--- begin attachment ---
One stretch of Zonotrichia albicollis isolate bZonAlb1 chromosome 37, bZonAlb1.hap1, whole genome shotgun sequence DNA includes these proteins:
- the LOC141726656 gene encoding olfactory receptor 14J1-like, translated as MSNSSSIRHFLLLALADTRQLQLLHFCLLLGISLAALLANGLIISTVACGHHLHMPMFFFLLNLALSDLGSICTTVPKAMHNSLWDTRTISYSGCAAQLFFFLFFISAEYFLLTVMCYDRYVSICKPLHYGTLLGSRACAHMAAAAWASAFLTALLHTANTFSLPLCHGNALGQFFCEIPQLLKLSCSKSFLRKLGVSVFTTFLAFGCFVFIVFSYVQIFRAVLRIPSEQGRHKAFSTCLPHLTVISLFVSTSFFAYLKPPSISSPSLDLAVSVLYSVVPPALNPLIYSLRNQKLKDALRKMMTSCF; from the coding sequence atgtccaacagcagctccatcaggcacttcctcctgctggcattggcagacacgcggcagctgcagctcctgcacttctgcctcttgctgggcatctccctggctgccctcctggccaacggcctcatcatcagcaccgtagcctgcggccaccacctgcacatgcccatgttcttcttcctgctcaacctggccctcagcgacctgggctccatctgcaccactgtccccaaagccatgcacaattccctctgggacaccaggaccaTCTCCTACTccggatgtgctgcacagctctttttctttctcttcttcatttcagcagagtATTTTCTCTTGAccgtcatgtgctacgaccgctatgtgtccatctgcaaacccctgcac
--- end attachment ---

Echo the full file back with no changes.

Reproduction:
One stretch of Zonotrichia albicollis isolate bZonAlb1 chromosome 37, bZonAlb1.hap1, whole genome shotgun sequence DNA includes these proteins:
- the LOC141726656 gene encoding olfactory receptor 14J1-like, translated as MSNSSSIRHFLLLALADTRQLQLLHFCLLLGISLAALLANGLIISTVACGHHLHMPMFFFLLNLALSDLGSICTTVPKAMHNSLWDTRTISYSGCAAQLFFFLFFISAEYFLLTVMCYDRYVSICKPLHYGTLLGSRACAHMAAAAWASAFLTALLHTANTFSLPLCHGNALGQFFCEIPQLLKLSCSKSFLRKLGVSVFTTFLAFGCFVFIVFSYVQIFRAVLRIPSEQGRHKAFSTCLPHLTVISLFVSTSFFAYLKPPSISSPSLDLAVSVLYSVVPPALNPLIYSLRNQKLKDALRKMMTSCF; from the coding sequence atgtccaacagcagctccatcaggcacttcctcctgctggcattggcagacacgcggcagctgcagctcctgcacttctgcctcttgctgggcatctccctggctgccctcctggccaacggcctcatcatcagcaccgtagcctgcggccaccacctgcacatgcccatgttcttcttcctgctcaacctggccctcagcgacctgggctccatctgcaccactgtccccaaagccatgcacaattccctctgggacaccaggaccaTCTCCTACTccggatgtgctgcacagctctttttctttctcttcttcatttcagcagagtATTTTCTCTTGAccgtcatgtgctacgaccgctatgtgtccatctgcaaacccctgcac